On April 2, 1964, 453 Marlborough was acquired from Edward McGrath by Garland Junior College. That same month, it also acquired 447 and 457 Marlborough; during the previous month, it had acquired 449, 451, and 455 Marlborough.

Garland Junior College subsequently razed 451-457 Marlborough and constructed a one-story school building in their place.

455 Marlborough (Demolished)

On April 30, 1888, 455 Marlborough was purchased from George Wheatland, Jr., by Ellen Sears (Amory) Anderson, the wife of John Francis Anderson. They lived at 185 Beacon. John Anderson had served in the Civil War as an aide-de-camp to General John G. Foster, and at the end of the war was brevetted a Brigadier General. He subsequently became a dry goods merchant in Boston.

455 Marlborough became the home of the Andersons’ son-in-law and daughter, Francis Stanley Parker and Harriet Amory (Anderson) Parker, who married in December of 1888. He was a wholesale coal dealer.

In 1893, John and Ellen Anderson separated. He moved to Portland, Maine, and she moved to 455 Marlborough to live with the Parkers. On October 3, 1893, she transferred 455 Marlborough to her brother, Charles Walter Amory, as trustee on her behalf.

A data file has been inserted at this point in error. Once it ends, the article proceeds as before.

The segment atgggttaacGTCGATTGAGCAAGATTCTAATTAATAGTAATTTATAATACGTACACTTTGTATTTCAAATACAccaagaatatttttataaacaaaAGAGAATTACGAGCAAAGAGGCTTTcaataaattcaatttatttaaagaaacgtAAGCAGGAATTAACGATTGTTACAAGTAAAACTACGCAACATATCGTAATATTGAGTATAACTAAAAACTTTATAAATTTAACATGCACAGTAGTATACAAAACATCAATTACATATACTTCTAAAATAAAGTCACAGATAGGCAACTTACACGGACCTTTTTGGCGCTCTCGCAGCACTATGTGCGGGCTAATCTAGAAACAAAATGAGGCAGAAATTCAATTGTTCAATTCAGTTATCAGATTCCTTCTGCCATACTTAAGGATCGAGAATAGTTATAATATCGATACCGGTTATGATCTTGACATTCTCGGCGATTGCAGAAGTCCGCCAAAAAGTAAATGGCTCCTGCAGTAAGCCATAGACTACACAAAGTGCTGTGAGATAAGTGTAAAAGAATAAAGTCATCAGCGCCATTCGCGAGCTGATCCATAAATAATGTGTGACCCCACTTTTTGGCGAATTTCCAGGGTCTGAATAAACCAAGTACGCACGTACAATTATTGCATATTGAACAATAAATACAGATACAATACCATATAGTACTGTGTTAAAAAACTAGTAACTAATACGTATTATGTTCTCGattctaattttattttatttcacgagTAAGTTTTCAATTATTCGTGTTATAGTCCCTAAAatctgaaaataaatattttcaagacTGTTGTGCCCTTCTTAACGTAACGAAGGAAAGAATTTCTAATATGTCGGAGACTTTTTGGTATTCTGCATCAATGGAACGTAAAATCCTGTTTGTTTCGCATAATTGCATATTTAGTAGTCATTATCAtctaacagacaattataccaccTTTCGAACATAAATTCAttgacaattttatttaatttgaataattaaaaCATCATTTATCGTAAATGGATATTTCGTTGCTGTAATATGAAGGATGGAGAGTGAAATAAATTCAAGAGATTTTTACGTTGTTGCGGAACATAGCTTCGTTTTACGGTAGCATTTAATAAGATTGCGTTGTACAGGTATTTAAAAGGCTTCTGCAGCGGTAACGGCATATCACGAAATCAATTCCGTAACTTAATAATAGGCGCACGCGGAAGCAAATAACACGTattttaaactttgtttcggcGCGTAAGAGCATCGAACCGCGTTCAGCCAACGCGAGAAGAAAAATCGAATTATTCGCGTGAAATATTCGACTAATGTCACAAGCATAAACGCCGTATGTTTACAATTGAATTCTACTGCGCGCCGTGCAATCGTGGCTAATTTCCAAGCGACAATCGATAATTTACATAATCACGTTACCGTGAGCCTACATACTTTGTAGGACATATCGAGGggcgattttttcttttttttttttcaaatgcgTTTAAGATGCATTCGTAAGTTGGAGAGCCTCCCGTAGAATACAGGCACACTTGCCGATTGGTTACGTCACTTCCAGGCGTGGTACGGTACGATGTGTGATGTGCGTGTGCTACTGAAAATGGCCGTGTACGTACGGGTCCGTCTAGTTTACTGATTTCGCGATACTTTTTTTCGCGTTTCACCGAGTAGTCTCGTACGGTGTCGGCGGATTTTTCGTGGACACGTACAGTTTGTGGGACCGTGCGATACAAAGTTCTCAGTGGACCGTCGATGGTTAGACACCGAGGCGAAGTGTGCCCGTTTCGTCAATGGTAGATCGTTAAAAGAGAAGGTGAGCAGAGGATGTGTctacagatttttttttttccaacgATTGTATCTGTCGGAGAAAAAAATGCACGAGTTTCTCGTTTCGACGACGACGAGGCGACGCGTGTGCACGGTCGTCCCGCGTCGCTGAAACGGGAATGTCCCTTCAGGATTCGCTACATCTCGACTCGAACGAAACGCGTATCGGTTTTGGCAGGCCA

The Parkers continued to live at 455 Marlborough during the 1893-1894 winter season, after which they moved to Bedford. By the 1908-1909 season, they had moved to The Chesterfield at 371 Commonwealth, and in February of 1911, they purchased and subsequently moved to 391 Commonwealth.

Ellen Anderson continued to live at 455 Marlborough during the 1895-1896 season, after which she moved to 391 Commonwealth. She died May of 1908.

455 Marlborough was not listed in the 1897 Blue Book.

On March 25, 1897, 455 Marlborough was purchased from Charles Amory by Hannah M. (Tirrell) Clark, the wife of Cyrus Turner Clark, a painting and decorating contractor. They previously had lived in an apartment at 421 Marlborough.

Cyrus Clark died in March of 1899. Hannah Clark continued to live at 455 Marlborough with their younger children, Arthur Tirrell Clark and Helen M. Clark. Their older son, David Oakes Clark, lived in Hingham with his wife, Fanny W. (Bassett) Clark. David Clark was treasurer of Cyrus Clark’s painting and decorating company; Arthur Clark was president and also was treasurer of the Tenney Manufacturing company, confectioners.

Helen Clark married in May of 1905 to William Atkinson Nye. After their marriage, they lived at 455 Marlborough with her mother and brother. William Nye was employed with the Old Colony Trust Company.

On November 6, 1909, Hannah Clark transferred 455 Marlborough to Helen Nye.